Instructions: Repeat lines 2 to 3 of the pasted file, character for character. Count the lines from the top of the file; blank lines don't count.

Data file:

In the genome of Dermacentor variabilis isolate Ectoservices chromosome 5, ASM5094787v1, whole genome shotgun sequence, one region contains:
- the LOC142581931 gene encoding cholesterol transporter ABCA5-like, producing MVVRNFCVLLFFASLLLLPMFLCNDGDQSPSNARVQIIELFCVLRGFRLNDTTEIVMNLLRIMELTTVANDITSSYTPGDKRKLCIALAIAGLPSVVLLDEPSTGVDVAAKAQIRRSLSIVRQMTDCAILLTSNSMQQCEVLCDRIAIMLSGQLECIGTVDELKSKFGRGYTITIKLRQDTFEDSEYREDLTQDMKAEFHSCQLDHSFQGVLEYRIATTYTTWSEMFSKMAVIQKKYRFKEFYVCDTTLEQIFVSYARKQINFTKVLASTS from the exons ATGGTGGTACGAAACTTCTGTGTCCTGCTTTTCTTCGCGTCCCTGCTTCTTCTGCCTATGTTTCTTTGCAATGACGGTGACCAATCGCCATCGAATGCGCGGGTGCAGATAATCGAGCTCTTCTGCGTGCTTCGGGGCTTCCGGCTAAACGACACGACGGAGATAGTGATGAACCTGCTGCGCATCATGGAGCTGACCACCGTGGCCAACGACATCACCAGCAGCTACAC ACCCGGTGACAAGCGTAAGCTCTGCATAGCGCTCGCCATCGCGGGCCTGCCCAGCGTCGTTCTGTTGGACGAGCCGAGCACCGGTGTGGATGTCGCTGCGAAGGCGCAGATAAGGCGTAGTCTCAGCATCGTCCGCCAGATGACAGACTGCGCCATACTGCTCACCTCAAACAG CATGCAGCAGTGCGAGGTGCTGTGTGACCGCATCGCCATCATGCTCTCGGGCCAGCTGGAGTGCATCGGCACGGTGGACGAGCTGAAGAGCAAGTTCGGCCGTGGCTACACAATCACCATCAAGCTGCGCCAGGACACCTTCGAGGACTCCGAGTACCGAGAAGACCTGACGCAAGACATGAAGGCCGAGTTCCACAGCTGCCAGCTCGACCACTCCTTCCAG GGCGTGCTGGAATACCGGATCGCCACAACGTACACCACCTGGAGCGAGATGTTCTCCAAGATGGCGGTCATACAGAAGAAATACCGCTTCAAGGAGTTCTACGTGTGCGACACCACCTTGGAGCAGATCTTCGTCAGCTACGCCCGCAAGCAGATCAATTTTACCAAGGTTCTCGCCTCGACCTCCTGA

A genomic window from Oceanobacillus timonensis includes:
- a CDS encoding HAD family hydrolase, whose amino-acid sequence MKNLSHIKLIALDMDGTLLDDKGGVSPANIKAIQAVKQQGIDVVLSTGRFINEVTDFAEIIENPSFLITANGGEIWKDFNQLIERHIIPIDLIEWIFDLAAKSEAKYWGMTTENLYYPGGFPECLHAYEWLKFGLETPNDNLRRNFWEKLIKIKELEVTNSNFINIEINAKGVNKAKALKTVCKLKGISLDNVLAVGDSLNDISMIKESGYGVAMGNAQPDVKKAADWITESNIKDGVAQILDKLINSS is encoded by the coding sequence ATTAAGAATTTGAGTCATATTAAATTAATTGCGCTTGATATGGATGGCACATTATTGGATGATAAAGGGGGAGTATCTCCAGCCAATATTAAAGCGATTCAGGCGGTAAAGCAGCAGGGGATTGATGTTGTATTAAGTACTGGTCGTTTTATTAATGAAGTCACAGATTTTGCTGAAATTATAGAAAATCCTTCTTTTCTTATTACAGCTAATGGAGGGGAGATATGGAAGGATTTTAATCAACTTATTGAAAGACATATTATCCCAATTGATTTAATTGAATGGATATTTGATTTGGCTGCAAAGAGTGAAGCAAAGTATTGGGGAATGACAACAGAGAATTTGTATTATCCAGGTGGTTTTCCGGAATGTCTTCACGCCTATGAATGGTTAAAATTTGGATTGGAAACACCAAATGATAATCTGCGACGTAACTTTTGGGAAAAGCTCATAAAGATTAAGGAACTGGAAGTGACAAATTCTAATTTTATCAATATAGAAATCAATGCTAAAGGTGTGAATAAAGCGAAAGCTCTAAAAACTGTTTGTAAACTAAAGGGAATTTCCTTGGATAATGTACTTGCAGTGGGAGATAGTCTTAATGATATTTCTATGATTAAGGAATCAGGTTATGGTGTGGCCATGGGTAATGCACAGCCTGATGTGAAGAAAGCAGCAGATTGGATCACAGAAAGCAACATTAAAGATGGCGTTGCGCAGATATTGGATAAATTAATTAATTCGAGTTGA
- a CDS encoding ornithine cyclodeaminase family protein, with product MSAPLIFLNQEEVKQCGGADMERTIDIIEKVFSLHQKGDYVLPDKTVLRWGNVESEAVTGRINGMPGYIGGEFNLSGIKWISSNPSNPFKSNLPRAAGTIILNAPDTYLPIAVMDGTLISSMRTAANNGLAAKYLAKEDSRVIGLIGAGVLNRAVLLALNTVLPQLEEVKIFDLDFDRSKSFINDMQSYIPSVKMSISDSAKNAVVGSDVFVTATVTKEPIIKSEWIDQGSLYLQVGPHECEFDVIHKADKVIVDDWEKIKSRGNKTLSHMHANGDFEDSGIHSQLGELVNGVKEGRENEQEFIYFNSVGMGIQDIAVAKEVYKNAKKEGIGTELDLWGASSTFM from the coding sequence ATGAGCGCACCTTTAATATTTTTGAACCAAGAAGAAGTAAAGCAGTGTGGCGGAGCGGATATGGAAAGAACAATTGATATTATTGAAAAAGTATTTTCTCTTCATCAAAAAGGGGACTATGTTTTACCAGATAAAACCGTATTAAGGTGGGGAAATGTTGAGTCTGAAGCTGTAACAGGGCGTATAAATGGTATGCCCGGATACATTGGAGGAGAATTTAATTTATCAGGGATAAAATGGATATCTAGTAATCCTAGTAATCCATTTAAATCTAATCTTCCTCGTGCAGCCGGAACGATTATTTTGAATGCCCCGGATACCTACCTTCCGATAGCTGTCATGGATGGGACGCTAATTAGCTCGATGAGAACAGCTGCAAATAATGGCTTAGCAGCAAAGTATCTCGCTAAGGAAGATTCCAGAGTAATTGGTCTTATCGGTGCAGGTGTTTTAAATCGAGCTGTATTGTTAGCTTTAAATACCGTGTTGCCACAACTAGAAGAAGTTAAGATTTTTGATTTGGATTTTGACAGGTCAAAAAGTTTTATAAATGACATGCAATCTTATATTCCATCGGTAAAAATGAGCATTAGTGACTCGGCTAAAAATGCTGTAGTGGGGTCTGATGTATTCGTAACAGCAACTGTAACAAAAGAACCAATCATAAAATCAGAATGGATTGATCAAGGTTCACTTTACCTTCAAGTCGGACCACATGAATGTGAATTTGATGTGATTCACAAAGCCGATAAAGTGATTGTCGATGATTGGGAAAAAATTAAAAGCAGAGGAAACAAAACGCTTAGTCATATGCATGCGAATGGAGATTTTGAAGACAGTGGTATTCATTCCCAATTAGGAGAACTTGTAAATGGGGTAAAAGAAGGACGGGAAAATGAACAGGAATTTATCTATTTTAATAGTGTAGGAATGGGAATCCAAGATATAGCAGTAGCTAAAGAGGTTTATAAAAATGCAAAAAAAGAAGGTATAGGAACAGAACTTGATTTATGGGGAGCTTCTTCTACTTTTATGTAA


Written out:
- the LOC142581931 gene encoding cholesterol transporter ABCA5-like, producing MVVRNFCVLLFFASLLLLPMFLCNDGDQSPSNARVQIIELFCVLRGFRLNDTTEIVMNLLRIMELTTVANDITSSYTPGDKRKLCIALAIAGLPSVVLLDEPSTGVDVAAKAQIRRSLSIVRQMTDCAILLTSNSMQQCEVLCDRIAIMLSGQLECIGTVDELKSKFGRGYTITIKLRQDTFEDSEYREDLTQDMKAEFHSCQLDHSFQGVLEYRIATTYTTWSEMFSKMAVIQKKYRFKEFYVCDTTLEQIFVSYARKQINFTKVLASTS from the exons ATGGTGGTACGAAACTTCTGTGTCCTGCTTTTCTTCGCGTCCCTGCTTCTTCTGCCTATGTTTCTTTGCAATGACGGTGACCAATCGCCATCGAATGCGCGGGTGCAGATAATCGAGCTCTTCTGCGTGCTTCGGGGCTTCCGGCTAAACGACACGACGGAGATAGTGATGAACCTGCTGCGCATCATGGAGCTGACCACCGTGGCCAACGACATCACCAGCAGCTACAC ACCCGGTGACAAGCGTAAGCTCTGCATAGCGCTCGCCATCGCGGGCCTGCCCAGCGTCGTTCTGTTGGACGAGCCGAGCACCGGTGTGGATGTCGCTGCGAAGGCGCAGATAAGGCGTAGTCTCAGCATCGTCCGCCAGATGACAGACTGCGCCATACTGCTCACCTCAAACAG CATGCAGCAGTGCGAGGTGCTGTGTGACCGCATCGCCATCATGCTCTCGGGCCAGCTGGAGTGCATCGGCACGGTGGACGAGCTGAAGAGCAAGTTCGGCCGTGGCTACACAATCACCATCAAGCTGCGCCAGGACACCTTCGAGGACTCCGAGTACCGAGAAGACCTGACGCAAGACATGAAGGCCGAGTTCCACAGCTGCCAGCTCGACCACTCCTTCCAG GGCGTGCTGGAATACCGGATCGCCACAACGTACACCACCTGGAGCGAGATGTTCTCCAAGATGGCGGTCATACAGAAGAAATACCGCTTCAAGGAGTTCTACGTGTGCGACACCACCTTGGAGCAGATCTTCGTCAGCTACGCCCGCAAGCAGATCAATTTTACCAAGGTTCTCGCCTCGACCTCCTGA

A genomic window from Oceanobacillus timonensis includes: